Given that royal weddings are presently all the rage, and that bodice-rippers have never gone out of style, Bertrand Tavernier’s The Princess of Montpensier – filled, as it is, with bodice-clad royal betrothed – has the apparent makings of a stirring period crowd-pleaser. Adapted from a 1662 novella of the same title, it’s the story of no less than an aristocratic love pentagram, set amid the on-again, off-again squabbles between French Papists and Protestants, circa 1567. Unfortunately, while its production values and swashbuckling set pieces are generally very good, its muddled, melodramatic plotting is far less so.
Black Bread begins with a familiar scene: a man leads his horse and cart through a darkened wood, glancing around with unease at the various forest sounds which break the tense silence. A fairy-tale quality hangs over the scene, the images framed in wide angles and brought to life with rich autumnal hues; perhaps this will be a fantasy parable. When an assailant attacks the traveller, binds him in the cart, and leads the now-blindfolded horse to the cliff’s edge, brutally smashing it in the face with a sledge hammer, our stomachs concomitantly fold alongside the illusion that this will be anything but sickeningly real.
The 2011 TIFF Student Film Showcase took place this past week at the TIFF Bell Lightbox. From 2D animation, stop-motion, and live action, a wide variety of short features were exhibited representing the finest student films made in Canada this past year. A particular highlight was Miles Jay’s Blink; a cautionary dystopian tale exploring the potential dangers of social media.
Owing primarily to the contemporary Hollywood paradigm, any film which demonstrates a particularly large quantity of bloodshed is automatically branded with that most unsavoury of appellations: “torture porn”. Martyrs, Pascal Laugier’s 2008 French horror film, is no stranger to this label, its brutality immediately motivating its critics to set it among the ranks of these films largely dismissed as tasteless, tactless, and tawdry satiations of modern audiences’ violent voyeurism.
Someone wiser than me once said that the best brand of humor is the kind a person or a collective group can look at, and find some identifiable truth to. It’s been several hours since I’ve left a packed theater, to have found myself cheated for a meager $10 that I spent to view Todd Phillips’ disastrously bad sequel to The Hangover. Is it the worst thing I’ve ever seen? certainly not. Is it the worst thing playing at your nearest theater, probably so.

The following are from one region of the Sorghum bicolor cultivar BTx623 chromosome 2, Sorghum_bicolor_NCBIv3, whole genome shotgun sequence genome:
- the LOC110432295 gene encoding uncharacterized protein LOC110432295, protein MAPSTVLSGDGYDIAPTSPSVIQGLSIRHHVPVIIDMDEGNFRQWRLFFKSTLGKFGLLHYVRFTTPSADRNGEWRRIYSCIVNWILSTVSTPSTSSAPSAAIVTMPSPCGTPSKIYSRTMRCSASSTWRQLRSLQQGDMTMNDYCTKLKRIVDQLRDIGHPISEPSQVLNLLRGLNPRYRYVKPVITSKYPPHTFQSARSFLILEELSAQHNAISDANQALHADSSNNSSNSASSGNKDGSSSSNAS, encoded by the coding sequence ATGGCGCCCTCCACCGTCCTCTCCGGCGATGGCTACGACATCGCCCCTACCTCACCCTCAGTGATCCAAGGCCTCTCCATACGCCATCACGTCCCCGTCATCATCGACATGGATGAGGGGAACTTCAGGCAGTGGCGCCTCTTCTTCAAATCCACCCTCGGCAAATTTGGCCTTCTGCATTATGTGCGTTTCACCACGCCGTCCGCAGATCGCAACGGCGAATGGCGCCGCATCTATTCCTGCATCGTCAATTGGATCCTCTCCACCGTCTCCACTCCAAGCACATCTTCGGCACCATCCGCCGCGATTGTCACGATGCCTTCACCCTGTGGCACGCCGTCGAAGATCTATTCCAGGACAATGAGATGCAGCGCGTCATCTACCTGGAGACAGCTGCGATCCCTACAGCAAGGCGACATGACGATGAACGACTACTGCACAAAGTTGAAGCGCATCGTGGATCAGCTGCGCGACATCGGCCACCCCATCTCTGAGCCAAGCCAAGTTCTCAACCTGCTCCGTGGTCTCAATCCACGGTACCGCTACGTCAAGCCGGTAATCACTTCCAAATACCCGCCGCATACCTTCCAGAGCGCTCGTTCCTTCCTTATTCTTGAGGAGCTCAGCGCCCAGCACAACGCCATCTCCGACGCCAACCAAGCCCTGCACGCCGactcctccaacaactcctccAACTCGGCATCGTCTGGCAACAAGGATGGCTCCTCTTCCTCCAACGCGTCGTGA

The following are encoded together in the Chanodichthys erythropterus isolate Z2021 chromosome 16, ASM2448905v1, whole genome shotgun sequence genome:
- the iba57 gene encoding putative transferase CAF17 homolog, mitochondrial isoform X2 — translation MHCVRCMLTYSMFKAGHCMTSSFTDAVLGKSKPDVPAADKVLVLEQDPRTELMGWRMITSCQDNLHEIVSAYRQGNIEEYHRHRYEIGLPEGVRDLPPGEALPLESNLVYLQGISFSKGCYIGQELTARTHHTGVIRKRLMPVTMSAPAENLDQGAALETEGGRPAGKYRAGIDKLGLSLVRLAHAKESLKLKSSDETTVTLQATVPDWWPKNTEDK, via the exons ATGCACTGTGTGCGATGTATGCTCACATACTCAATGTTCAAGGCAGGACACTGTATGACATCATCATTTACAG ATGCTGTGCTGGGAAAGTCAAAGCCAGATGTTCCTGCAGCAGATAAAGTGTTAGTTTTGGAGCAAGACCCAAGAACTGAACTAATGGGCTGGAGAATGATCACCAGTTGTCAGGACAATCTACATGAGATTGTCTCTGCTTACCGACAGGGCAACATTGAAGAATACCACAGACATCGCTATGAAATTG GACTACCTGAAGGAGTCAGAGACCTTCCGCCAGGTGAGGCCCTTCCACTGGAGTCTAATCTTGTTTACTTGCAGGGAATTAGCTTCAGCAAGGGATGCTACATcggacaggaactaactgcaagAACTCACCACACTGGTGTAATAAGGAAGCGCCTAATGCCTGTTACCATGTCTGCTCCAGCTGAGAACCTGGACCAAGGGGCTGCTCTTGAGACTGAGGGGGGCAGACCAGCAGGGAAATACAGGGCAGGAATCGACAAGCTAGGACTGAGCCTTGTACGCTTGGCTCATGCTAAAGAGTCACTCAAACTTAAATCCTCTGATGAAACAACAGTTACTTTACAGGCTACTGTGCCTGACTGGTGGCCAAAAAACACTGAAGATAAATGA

At once a caustic political allegory and a compelling study in pathological repression, The Invisible Eye, from 35-year-old Argentine auteur Diego Lerman, bears many of the hallmarks of the brilliant Michael Haneke. Indeed, Lerman’s film – about an emotionally and sexually stifled young supervisor in an elite, junta-era Buenos Aires high school – is particularly reminiscent of Haneke’s celebrated La Pianiste. Happily, neither Lerman, nor The Invisible Eye, itself, are unduly flattered by the comparison.
It is difficult to reconcile the inquisitiveness and doubt that are intrinsic to human nature from an evolutionary perspective. Why did we develop a boundlessly curious nature? What purpose does it serve for the survival and propagation of our species? We put ourselves above all other living creatures in the hierarchy of the living world because we possess consciousness and an insatiable appetite for knowledge and discovery, but what is it exactly that we are searching for?
Johnny Depp sails the seas once again as Captain Jack Sparrow in this the fourth installment of the Pirates of the Caribbean franchise, entitled On Stranger Tides. In his latest adventure, Sparrow finds himself on a perilous quest to locate the elusive fountain of youth. With Gore Verbinski‘s departure from the Pirates‘ franchise, producer Jerry Bruckheimer has turned to the talents of director Rob Marshall (Chicago, Memoirs of a Geisha) to carry this blockbuster franchise forward.
Director Kelly Reichardt is a filmmaker that is well known for executing her vision with a certain amount of palpable fervor and conviction. However minimal her films are, Reichardt’s best efforts examine the underbelly of a fractured Americana. Reichardt’s latest effort is a revisionist Western that follows a group of settlers through the Oregon desert in 1845 while they’re frequently pit against harsh conditions.
Andrei Rublev may be one of the few high water marks of cinematic achievement. It is difficult to reflect on the film while resisting the temptation to describe it with overwrought hyperbole. Its masterful use of historical context, religious overtones, and the grandiosity of its epic scale laid the framework for Tarkovsky’s deeply personal and introspective ruminations on the redemption of humanity.